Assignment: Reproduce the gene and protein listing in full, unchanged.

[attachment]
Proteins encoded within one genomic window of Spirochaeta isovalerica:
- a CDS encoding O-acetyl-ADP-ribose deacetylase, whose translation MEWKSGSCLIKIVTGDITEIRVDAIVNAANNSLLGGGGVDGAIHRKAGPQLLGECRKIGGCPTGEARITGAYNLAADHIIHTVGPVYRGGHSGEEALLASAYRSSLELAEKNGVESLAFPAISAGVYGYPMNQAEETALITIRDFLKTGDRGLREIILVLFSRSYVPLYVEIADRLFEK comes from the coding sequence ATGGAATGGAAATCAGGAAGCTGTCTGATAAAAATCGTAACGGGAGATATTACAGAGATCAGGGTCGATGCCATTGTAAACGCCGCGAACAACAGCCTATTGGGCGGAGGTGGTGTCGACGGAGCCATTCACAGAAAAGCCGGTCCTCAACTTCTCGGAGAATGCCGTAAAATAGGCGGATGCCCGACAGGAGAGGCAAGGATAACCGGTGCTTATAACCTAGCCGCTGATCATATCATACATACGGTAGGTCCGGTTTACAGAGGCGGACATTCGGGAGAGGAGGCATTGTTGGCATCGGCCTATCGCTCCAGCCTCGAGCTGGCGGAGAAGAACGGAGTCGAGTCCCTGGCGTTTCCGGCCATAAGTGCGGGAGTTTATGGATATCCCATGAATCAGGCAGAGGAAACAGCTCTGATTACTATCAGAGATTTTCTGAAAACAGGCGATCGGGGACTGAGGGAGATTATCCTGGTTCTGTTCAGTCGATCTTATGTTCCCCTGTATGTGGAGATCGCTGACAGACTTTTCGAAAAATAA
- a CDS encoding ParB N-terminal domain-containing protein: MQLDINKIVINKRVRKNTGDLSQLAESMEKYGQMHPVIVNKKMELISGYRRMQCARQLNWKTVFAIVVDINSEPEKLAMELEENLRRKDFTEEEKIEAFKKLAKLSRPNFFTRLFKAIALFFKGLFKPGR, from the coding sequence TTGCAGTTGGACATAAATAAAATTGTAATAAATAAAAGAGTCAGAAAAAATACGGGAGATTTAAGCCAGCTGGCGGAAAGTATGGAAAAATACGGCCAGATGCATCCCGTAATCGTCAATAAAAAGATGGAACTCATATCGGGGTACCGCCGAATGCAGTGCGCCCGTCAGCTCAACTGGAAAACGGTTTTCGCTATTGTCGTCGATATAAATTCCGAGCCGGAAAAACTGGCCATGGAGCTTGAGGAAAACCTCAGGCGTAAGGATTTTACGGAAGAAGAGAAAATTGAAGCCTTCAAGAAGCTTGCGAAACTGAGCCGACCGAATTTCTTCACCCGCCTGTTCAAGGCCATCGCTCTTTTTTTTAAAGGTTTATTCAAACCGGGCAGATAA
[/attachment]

Proteins encoded within one genomic window of Spirochaeta isovalerica:
- a CDS encoding O-acetyl-ADP-ribose deacetylase, whose translation MEWKSGSCLIKIVTGDITEIRVDAIVNAANNSLLGGGGVDGAIHRKAGPQLLGECRKIGGCPTGEARITGAYNLAADHIIHTVGPVYRGGHSGEEALLASAYRSSLELAEKNGVESLAFPAISAGVYGYPMNQAEETALITIRDFLKTGDRGLREIILVLFSRSYVPLYVEIADRLFEK comes from the coding sequence ATGGAATGGAAATCAGGAAGCTGTCTGATAAAAATCGTAACGGGAGATATTACAGAGATCAGGGTCGATGCCATTGTAAACGCCGCGAACAACAGCCTATTGGGCGGAGGTGGTGTCGACGGAGCCATTCACAGAAAAGCCGGTCCTCAACTTCTCGGAGAATGCCGTAAAATAGGCGGATGCCCGACAGGAGAGGCAAGGATAACCGGTGCTTATAACCTAGCCGCTGATCATATCATACATACGGTAGGTCCGGTTTACAGAGGCGGACATTCGGGAGAGGAGGCATTGTTGGCATCGGCCTATCGCTCCAGCCTCGAGCTGGCGGAGAAGAACGGAGTCGAGTCCCTGGCGTTTCCGGCCATAAGTGCGGGAGTTTATGGATATCCCATGAATCAGGCAGAGGAAACAGCTCTGATTACTATCAGAGATTTTCTGAAAACAGGCGATCGGGGACTGAGGGAGATTATCCTGGTTCTGTTCAGTCGATCTTATGTTCCCCTGTATGTGGAGATCGCTGACAGACTTTTCGAAAAATAA
- a CDS encoding ParB N-terminal domain-containing protein: MQLDINKIVINKRVRKNTGDLSQLAESMEKYGQMHPVIVNKKMELISGYRRMQCARQLNWKTVFAIVVDINSEPEKLAMELEENLRRKDFTEEEKIEAFKKLAKLSRPNFFTRLFKAIALFFKGLFKPGR, from the coding sequence TTGCAGTTGGACATAAATAAAATTGTAATAAATAAAAGAGTCAGAAAAAATACGGGAGATTTAAGCCAGCTGGCGGAAAGTATGGAAAAATACGGCCAGATGCATCCCGTAATCGTCAATAAAAAGATGGAACTCATATCGGGGTACCGCCGAATGCAGTGCGCCCGTCAGCTCAACTGGAAAACGGTTTTCGCTATTGTCGTCGATATAAATTCCGAGCCGGAAAAACTGGCCATGGAGCTTGAGGAAAACCTCAGGCGTAAGGATTTTACGGAAGAAGAGAAAATTGAAGCCTTCAAGAAGCTTGCGAAACTGAGCCGACCGAATTTCTTCACCCGCCTGTTCAAGGCCATCGCTCTTTTTTTTAAAGGTTTATTCAAACCGGGCAGATAA